Python Keywords / Complete intro 0-35

Python Keywords

Python, often dubbed as a language that's both versatile and powerful, is celebrated for its simplicity and readability. One of the key contributors to Python's efficiency is its extensive set of keywords. In this article, we'll delve into these essential building blocks that form the backbone of Python programming. From "False" to "yield," we'll explore each keyword's role, providing you with a comprehensive understanding of how they function within the language. So, let's embark on this enlightening journey through Python keywords.

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Table of Contents

  1. Introduction to Python Keywords
  2. The Boolean Values: True and False
  3. Control Flow Keywords
    • 3.1 Conditional Statements
    • 3.2 Loops and Iteration
  4. Importing Modules with "import"
  5. Defining Functions with "def"
  6. Passing Over Opportunities with "pass"
  7. Handling the Absence of Value with "None"
  8. Breaking Free with "break"
  9. Catching Exceptions with "except"
  10. Checking Membership with "in"
  11. Raising Exceptions with "raise"
  12. Classifying Your Code with "class"
  13. Finalizing Tasks with "finally"
  14. Identity and Equality Testing with "is"
  15. Returning Values with "return"
  16. Combining Conditions with "and" and "or"
  17. Flow Control with "continue"
  18. Iterating Over Sequences with "for"
  19. Lambda Functions: Compact and Powerful
  20. Attempting Risky Business with "try"
  21. Creating Contexts with "as"
  22. Deleting Variables with "del"
  23. Going Global with "global"
  24. Negating Expressions with "not"
  25. Managing Resources with "with"
  26. The Asynchronous World with "async"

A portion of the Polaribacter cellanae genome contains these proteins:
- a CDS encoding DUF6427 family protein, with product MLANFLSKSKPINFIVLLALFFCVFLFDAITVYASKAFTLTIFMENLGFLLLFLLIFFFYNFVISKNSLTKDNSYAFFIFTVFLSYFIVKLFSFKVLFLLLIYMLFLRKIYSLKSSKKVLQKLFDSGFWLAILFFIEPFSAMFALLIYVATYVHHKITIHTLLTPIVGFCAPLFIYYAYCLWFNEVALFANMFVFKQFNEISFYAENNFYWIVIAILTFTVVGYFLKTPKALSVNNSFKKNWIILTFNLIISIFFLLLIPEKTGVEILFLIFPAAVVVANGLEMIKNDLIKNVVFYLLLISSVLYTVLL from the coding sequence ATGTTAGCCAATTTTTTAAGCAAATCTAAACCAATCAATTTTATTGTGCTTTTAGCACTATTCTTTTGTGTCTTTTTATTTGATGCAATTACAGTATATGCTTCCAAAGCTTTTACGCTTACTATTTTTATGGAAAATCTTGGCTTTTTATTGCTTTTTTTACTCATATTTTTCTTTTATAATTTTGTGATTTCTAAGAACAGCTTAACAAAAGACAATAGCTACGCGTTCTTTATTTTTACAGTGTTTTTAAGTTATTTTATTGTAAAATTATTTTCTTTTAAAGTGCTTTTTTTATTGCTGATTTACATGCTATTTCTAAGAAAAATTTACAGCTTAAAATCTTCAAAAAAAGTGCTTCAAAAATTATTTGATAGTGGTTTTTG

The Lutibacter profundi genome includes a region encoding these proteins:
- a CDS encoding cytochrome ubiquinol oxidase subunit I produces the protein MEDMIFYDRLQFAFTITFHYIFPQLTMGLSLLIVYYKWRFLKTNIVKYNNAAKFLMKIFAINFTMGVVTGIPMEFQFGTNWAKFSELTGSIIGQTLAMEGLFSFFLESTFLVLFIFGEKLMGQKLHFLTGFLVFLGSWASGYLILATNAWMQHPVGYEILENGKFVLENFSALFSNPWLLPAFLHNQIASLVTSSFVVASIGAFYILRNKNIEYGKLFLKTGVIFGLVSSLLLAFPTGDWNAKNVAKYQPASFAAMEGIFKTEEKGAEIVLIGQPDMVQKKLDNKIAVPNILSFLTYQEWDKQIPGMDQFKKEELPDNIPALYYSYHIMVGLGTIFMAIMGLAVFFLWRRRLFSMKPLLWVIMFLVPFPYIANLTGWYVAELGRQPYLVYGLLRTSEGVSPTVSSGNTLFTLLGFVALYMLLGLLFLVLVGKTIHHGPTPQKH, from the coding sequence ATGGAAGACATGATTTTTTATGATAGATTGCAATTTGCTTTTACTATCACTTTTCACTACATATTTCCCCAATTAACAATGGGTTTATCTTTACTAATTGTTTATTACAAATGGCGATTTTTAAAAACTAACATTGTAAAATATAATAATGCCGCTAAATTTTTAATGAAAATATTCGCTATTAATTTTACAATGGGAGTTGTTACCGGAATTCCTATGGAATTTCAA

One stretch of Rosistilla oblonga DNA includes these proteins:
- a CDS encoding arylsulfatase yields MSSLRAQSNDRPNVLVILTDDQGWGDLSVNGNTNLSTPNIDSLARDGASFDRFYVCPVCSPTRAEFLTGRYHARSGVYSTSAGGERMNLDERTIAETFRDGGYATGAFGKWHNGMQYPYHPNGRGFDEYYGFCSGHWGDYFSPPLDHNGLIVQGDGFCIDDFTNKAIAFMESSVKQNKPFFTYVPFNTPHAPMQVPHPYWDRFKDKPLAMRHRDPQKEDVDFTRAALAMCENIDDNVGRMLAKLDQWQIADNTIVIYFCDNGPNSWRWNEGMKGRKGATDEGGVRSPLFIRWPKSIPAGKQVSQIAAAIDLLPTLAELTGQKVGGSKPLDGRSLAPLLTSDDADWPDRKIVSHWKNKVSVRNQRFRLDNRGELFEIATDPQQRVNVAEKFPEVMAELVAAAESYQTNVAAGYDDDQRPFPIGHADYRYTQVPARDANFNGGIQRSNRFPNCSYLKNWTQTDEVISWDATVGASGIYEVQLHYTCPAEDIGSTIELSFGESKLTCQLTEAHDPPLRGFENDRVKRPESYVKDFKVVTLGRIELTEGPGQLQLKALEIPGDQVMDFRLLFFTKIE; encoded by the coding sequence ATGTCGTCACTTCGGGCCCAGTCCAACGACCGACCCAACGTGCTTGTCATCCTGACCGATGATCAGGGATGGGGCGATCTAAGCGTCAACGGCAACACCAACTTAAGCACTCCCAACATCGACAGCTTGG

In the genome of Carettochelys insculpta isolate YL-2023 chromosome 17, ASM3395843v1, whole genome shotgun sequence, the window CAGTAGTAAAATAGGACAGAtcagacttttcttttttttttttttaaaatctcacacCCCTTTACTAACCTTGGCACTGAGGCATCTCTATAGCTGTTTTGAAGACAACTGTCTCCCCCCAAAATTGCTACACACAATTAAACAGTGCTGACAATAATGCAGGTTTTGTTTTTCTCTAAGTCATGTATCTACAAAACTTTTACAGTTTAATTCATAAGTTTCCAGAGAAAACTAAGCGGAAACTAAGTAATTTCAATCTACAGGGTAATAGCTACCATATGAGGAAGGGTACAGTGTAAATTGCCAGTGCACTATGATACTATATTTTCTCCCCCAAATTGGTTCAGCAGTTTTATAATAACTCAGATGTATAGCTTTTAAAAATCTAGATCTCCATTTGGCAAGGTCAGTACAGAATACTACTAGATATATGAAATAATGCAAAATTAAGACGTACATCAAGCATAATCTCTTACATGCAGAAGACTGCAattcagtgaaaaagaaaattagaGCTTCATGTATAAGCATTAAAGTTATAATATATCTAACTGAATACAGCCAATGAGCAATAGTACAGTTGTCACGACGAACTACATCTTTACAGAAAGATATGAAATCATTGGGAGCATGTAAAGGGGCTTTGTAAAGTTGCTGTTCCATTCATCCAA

27. Multiple Conditions with "elif"
  28. Conditional Execution with "if"
  29. Alternative Paths with "else"
  30. Yielding Results with "yield"

Introduction to Python Keywords

Python keywords are reserved words that have predefined meanings within the Python language. They serve as fundamental building blocks for writing code. Keywords cannot be used as variable names or identifiers, ensuring they maintain their unique functions.

The Boolean Values: True and False

In Python, "True" and "False" are the two Boolean values representing true and false, respectively. These are crucial for conditional statements and logical operations within your code.

Control Flow Keywords

  • Conditional Statements

Conditional statements like "if," "elif," and "else" allow you to execute different code blocks based on specific conditions. They are indispensable for decision-making in your programs.

  • Loops and Iteration

Python provides "for" and "while" loops, along with the "break" and "continue" keywords, to control the flow of your code during iterations. This enables efficient repetition and looping.

Importing Modules with "import"

The "import" keyword is used to bring external libraries and modules into your Python script, expanding its functionality and reusability.

Defining Functions with "def"

"def" is used to define functions in Python, encapsulating a block of code that can be executed when the function is called.

Passing Over Opportunities with "pass"

"pass" is a placeholder keyword used when you want to define an empty code block without causing any errors. It's often used during initial code development.

Handling the Absence of Value with "None"

The "None" keyword represents the absence of a value. It's commonly used as a placeholder or to indicate that a variable has no value assigned.

Breaking Free with "break"

The "break" keyword is employed to exit a loop prematurely, providing control over the loop's execution.

Catching Exceptions with "except"

"except" is used in conjunction with "try" to catch and handle exceptions gracefully, preventing program crashes.

Checking Membership with "in"

The "in" keyword allows you to check whether a value exists within a sequence or collection, such as lists, tuples, or strings.

Raising Exceptions with "raise"

"raise" is used to intentionally raise exceptions when certain conditions are met, facilitating error handling.